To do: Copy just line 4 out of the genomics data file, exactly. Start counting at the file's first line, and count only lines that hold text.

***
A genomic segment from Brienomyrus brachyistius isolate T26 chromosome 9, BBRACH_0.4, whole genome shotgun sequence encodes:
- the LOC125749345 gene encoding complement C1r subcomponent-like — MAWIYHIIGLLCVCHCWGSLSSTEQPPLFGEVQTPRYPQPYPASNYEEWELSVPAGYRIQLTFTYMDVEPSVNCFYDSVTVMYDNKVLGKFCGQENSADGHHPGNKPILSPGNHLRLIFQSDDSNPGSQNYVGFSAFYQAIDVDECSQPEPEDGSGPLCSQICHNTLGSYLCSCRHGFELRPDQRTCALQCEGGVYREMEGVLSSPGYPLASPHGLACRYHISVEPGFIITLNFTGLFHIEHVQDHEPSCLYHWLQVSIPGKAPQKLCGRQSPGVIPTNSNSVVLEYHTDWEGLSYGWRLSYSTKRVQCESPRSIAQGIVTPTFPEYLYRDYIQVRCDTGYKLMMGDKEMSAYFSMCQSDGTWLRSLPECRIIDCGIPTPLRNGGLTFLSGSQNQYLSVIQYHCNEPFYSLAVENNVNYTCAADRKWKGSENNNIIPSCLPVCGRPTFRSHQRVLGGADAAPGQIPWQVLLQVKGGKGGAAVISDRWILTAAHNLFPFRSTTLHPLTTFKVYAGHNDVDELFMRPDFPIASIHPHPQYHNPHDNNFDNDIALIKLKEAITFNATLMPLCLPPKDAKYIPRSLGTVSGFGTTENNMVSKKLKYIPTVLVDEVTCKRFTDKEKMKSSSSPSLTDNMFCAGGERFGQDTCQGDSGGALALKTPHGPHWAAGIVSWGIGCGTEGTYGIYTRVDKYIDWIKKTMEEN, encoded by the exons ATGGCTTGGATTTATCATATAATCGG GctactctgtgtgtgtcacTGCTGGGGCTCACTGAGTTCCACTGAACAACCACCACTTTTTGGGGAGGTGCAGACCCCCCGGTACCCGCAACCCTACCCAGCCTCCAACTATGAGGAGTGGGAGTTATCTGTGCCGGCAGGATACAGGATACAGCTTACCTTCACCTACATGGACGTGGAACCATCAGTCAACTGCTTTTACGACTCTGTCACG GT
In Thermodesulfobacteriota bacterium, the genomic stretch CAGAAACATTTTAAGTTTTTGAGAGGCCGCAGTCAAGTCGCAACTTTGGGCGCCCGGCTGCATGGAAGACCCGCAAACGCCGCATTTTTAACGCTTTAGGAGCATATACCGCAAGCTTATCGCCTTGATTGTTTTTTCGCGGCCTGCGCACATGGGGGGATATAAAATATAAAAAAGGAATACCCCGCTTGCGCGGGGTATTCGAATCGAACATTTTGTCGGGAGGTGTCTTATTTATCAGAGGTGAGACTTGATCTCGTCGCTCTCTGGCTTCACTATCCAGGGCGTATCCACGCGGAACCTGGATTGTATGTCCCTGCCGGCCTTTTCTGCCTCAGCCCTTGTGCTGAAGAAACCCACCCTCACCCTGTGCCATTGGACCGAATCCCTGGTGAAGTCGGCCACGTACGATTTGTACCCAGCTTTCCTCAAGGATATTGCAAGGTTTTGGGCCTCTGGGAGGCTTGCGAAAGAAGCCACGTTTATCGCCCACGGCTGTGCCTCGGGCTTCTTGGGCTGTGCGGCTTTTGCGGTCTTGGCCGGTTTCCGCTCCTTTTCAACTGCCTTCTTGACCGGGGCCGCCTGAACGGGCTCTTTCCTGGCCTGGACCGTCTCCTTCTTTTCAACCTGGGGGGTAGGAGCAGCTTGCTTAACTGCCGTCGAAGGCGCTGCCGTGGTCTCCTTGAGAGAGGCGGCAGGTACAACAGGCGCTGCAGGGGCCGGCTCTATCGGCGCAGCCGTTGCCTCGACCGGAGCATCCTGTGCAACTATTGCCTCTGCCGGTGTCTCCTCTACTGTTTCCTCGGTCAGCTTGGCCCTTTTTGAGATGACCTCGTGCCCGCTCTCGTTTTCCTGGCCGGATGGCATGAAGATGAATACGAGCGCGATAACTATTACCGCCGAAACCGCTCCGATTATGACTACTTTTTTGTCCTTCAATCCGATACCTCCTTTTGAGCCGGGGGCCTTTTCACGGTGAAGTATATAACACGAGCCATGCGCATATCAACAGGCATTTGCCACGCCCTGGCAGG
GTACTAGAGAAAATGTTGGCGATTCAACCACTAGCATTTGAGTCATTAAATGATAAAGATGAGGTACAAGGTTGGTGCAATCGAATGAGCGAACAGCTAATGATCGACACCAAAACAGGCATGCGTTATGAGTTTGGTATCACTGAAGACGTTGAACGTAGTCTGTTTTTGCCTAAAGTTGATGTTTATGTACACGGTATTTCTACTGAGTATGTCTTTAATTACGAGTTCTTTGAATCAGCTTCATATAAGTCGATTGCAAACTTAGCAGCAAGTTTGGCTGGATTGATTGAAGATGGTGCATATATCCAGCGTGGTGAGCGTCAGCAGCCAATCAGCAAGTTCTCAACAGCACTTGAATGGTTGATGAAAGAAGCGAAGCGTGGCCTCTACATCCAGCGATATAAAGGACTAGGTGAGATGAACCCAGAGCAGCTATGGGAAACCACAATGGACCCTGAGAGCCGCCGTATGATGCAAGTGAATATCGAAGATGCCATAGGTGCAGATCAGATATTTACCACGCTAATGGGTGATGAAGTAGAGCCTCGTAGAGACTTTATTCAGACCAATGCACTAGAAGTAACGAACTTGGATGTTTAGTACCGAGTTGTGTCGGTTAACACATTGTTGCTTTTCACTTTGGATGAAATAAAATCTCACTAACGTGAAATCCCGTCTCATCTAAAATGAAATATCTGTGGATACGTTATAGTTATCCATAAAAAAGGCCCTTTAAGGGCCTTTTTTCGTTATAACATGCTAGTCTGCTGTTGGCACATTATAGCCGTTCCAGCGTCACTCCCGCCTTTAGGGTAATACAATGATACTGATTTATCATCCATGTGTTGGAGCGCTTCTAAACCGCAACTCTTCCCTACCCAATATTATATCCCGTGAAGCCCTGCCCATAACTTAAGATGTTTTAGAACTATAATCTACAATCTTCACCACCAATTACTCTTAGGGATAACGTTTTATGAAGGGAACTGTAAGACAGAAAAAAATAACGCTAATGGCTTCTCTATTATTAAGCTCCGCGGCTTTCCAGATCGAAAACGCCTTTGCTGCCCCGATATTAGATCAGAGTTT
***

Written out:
GTACTAGAGAAAATGTTGGCGATTCAACCACTAGCATTTGAGTCATTAAATGATAAAGATGAGGTACAAGGTTGGTGCAATCGAATGAGCGAACAGCTAATGATCGACACCAAAACAGGCATGCGTTATGAGTTTGGTATCACTGAAGACGTTGAACGTAGTCTGTTTTTGCCTAAAGTTGATGTTTATGTACACGGTATTTCTACTGAGTATGTCTTTAATTACGAGTTCTTTGAATCAGCTTCATATAAGTCGATTGCAAACTTAGCAGCAAGTTTGGCTGGATTGATTGAAGATGGTGCATATATCCAGCGTGGTGAGCGTCAGCAGCCAATCAGCAAGTTCTCAACAGCACTTGAATGGTTGATGAAAGAAGCGAAGCGTGGCCTCTACATCCAGCGATATAAAGGACTAGGTGAGATGAACCCAGAGCAGCTATGGGAAACCACAATGGACCCTGAGAGCCGCCGTATGATGCAAGTGAATATCGAAGATGCCATAGGTGCAGATCAGATATTTACCACGCTAATGGGTGATGAAGTAGAGCCTCGTAGAGACTTTATTCAGACCAATGCACTAGAAGTAACGAACTTGGATGTTTAGTACCGAGTTGTGTCGGTTAACACATTGTTGCTTTTCACTTTGGATGAAATAAAATCTCACTAACGTGAAATCCCGTCTCATCTAAAATGAAATATCTGTGGATACGTTATAGTTATCCATAAAAAAGGCCCTTTAAGGGCCTTTTTTCGTTATAACATGCTAGTCTGCTGTTGGCACATTATAGCCGTTCCAGCGTCACTCCCGCCTTTAGGGTAATACAATGATACTGATTTATCATCCATGTGTTGGAGCGCTTCTAAACCGCAACTCTTCCCTACCCAATATTATATCCCGTGAAGCCCTGCCCATAACTTAAGATGTTTTAGAACTATAATCTACAATCTTCACCACCAATTACTCTTAGGGATAACGTTTTATGAAGGGAACTGTAAGACAGAAAAAAATAACGCTAATGGCTTCTCTATTATTAAGCTCCGCGGCTTTCCAGATCGAAAACGCCTTTGCTGCCCCGATATTAGATCAGAGTTT